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Major Oil Firms To Record Strong Earnings

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The world’s largest oil companies are set to report next month another set of strong quarterly earnings amid significantly higher oil prices and global oil demand in the second quarter compared to the same period last year.  Europe’s largest oil firms
Shell (0.19%),  BP (0.00%), Total Energies  (0.60%), Eni (0.52%), and  Repsol (0.52%) had already seen solid earnings for the first quarter as lockdowns eased and oil price rose with a tightening market. For the second quarter, results would be higher, and certainly much higher than for the second quarter of 2020. 
Brent Crude prices averaged nearly $65 per barrel in April 2021 and $68.53 in May 2021, with prices in June holding on to above $70 so far. To compare, the average price of Brent was just $18.38 a barrel in April 2020, $29.38 in May, and just over $40 in June 2020. 
Out of Europe’s top five oil companies, BP and Total Energies reported Q1 2021 earnings higher than those for Q1 2019 in pre-pandemic times, although revenues at all firms dropped significantly compared to the pre-crisis levels.
 Income at Shell, BP, Total Energies, Eni, and Repsol nearly returned to pre-pandemic levels, thanks to dramatically higher oil prices, and further upsides in earnings are on the horizon with this quarter’s oil price rally, data and Analytics Company Global Data said in a new report  last Tuesday. 
“The group began to see improved financial performance towards the end of 2020, but Q1 2021 was particularly strong compared to recent quarters. We’ll likely see a continuation of strong performances in Q2 as prices remain elevated and capital discipline measures remain in place,” said Daniel Rogers, Senior Oil and Gas Analyst at Global Data. 
According to Global Data’s analysis of the firms’ earnings for Q1, net income levels remained robust compared to 2019 levels despite significantly weaker revenues. 
Some examples worth noting include not only higher earnings, but also some oil majors increasing returns to shareholders thanks to the rising income. 
BP is resuming share buybacks this quarter after more than tripling its first-quarter earnings from a year ago on the back of rising oil prices and “exceptional gas marketing and trading performance.”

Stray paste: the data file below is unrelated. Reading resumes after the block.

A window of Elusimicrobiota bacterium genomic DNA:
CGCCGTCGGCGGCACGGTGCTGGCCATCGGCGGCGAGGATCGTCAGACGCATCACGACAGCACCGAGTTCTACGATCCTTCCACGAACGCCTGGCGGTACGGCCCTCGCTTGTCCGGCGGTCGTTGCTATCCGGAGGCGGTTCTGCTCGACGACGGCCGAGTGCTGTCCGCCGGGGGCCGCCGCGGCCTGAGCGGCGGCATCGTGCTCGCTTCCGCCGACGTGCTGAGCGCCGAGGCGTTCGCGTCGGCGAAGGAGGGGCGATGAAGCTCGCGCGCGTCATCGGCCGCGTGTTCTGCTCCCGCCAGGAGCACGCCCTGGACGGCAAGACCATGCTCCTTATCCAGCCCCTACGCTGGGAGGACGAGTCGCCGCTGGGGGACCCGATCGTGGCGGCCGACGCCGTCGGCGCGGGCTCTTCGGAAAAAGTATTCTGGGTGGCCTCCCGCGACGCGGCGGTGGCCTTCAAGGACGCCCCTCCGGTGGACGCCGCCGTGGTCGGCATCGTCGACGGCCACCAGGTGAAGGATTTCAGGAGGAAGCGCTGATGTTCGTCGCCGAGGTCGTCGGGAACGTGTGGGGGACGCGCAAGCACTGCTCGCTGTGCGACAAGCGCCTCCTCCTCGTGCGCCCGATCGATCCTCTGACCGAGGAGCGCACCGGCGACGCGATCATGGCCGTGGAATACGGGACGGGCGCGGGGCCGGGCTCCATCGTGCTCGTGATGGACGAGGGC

Shell reported a surge in adjusted earnings for the first quarter and lifted its dividend by 4 percent as higher oil and gas prices and demand drove profits higher. 
Total Energies said its adjusted net income of $3 billion for Q1 exceeded its earnings from the pre-crisis Q1 2019, thanks to higher oil and gas prices and the strategy to grow liquefied natural gas (LNG) and renewable. 
This year’s financial performance is in stark contrast with last year’s carnage which saw losses, billions of U.S. dollars of write-downs, and cuts to dividends for some majors. Exxon Mobil (0.22%) even reported four consecutive quarters of losses for all quarters in 2020.
Big Oil booked some of their largest quarterly losses, laid off tens of thousands of workers, and most European majors cut their dividends in Shell’s case, the first cut since World War II.  
But this year, thanks to much higher oil prices, earnings started pouring in as early as in the first quarter. 
Robust profits are expected for Q2, too, in light of surging cash flows because of higher oil prices and continued strict capital discipline and cost measures. 
Refining margins in the downstream businesses, however, remain weak, although not as weak as last year when mobility was severely restricted around the world. Refining margins remain low despite improvements in the first quarter this year, Global Data’s Rogers  noted. 
Still, the largest international oil companies are set to benefit in 2021 from recovering global oil demand and the rise in oil prices.    
Paraskova writes for Oilprice.com

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Oil & Energy

Ex-Lawmaker Volunteers For Petroleum Sector Deregulation 

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An ex-lawmaker, Sen. Ben Murray Bruce, has announced that he is willing to serve as a volunteer in deregulating the country’s petroleum sector.
This follows the ex-lawmaker’s faulting of Nigeria losing over N5trilion annually as a result of fuel subsidy.
Bruce, who represented Bayelsa East Senatorial District in the 8th Senate, on his verified Twitter handle, decried what he described as ignorance and ineptitude of government agencies responsible for fuel subsidy.